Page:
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In writing her best poems [Emily Dickinson] was never at the mercy of her emotions or of the official rhetoric. She mastered her themes by controlling her language. She could achieve a novel significance, for example, by starting with a death scene that implies the orthodox questions and then turning the meaning against itself by the strategy of surprise answers. . . . /231/ ["I heard a Fly buzz—when I died"] operates in terms of all the standard religious assumptions of her New England, but with a difference. They are explicitly gathered up in one phrase for the moment of death, with distinct Biblical overtones, 'that last Onset—when the King / Be witnessed—in the Room.' But how is he witnessed?

As the poet dramatizes herself in a deathbed scene, with family and friends gathered round, her heightened senses report the crisis in flat domestic terms that bring to the reader's mind each of the traditional questions only to deny them without even asking them. Her last words were squandered in distributing her 'Keepsakes,' trivial tokens of this life rather than messages from the other. The only sound of heavenly music, or of wings taking flight, was the 'Blue—uncertain stumbling Buzz' of a fly that filled her dying ear. Instead of a final vision of the hereafter, this world simply faded from her eyes: the light in the windows failed and then she 'could not see to see.' The King witnessed in his power is physical death, not God. To take this poem literally as an attempted inside view of the gradual extinction of consciousness and the beginning of the soul's flight into eternity would be to distort its meaning, for this is not an imaginative projection of her own death. In structure, in language, in imagery it is simply an ironic reversal of the conventional attitudes of her time and place toward the significance of the moment of death. Yet mystery is evoked by a single word, that extraordinarily interposed color 'Blue.'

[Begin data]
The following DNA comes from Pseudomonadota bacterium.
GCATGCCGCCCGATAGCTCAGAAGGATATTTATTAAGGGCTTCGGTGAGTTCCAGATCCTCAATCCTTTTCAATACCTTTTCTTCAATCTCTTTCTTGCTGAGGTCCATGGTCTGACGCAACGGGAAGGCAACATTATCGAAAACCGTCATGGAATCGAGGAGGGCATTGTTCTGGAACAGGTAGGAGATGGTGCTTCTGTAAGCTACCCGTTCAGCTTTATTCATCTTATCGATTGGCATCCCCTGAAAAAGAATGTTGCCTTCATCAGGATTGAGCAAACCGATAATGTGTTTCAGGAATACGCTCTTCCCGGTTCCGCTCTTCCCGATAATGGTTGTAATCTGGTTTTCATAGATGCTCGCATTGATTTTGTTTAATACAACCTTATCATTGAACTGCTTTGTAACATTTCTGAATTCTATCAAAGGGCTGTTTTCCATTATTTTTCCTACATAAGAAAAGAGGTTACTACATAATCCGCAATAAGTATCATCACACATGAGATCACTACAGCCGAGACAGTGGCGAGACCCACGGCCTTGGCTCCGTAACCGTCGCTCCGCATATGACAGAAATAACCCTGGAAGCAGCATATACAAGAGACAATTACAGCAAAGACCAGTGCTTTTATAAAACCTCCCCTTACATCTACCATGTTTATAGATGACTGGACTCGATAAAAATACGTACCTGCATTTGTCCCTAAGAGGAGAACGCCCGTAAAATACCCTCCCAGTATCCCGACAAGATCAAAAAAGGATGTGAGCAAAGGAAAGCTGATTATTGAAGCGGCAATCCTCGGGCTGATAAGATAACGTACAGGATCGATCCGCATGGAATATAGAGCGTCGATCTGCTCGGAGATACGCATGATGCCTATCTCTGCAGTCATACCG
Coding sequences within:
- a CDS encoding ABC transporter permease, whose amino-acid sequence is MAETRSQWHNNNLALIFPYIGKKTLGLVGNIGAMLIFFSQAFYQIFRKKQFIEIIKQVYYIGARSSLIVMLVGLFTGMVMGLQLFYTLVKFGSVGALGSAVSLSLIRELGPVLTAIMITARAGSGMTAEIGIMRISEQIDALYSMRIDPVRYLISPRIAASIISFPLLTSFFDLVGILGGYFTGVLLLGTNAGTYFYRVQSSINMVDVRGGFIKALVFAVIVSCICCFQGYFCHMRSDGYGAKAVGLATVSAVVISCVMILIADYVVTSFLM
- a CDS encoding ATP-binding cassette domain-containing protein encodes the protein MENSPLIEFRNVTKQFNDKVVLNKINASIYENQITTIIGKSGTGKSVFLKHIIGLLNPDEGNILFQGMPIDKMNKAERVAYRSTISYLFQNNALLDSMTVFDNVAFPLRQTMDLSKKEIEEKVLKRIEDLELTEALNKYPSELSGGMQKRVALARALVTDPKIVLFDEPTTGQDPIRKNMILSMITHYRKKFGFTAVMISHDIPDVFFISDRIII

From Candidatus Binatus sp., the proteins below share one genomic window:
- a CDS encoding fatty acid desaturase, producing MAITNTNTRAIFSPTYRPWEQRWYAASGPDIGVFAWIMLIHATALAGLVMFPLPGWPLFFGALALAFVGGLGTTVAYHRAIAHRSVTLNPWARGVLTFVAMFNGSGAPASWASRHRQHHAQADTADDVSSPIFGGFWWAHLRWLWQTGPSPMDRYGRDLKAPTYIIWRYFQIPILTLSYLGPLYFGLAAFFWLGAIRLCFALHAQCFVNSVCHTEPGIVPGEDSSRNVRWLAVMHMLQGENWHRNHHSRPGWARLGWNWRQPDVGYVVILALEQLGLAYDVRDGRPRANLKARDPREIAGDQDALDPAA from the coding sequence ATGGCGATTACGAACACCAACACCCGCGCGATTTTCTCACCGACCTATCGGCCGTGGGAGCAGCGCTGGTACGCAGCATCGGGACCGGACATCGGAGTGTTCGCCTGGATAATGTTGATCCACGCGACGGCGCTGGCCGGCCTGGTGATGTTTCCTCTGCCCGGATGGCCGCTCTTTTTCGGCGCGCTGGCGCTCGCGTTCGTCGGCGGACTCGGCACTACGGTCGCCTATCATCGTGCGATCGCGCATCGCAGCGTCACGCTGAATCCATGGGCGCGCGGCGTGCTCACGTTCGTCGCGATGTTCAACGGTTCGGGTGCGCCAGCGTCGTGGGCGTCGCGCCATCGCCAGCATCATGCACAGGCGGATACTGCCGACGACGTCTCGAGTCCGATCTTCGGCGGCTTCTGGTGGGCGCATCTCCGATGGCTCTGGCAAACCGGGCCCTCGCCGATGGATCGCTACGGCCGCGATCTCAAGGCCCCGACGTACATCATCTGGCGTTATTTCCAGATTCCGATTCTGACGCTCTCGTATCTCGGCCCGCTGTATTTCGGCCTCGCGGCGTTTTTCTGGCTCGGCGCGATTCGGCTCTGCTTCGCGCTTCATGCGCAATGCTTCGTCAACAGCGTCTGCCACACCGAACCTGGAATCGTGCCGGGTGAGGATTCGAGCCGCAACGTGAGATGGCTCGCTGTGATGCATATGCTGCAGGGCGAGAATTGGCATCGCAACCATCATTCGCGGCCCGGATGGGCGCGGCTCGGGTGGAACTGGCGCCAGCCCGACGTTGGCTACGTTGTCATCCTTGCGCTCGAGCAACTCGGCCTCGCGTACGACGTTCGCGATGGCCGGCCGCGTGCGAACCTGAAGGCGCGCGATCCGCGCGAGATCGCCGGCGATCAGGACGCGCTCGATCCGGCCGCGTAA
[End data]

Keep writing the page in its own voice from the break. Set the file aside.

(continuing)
To misread such a poem would be to misunderstand the whole cast of Dickinson's mind. Few poets saw more clearly the boundary between what can and what cannot be comprehended, and so held the mind within its proper limitations. . . . /232/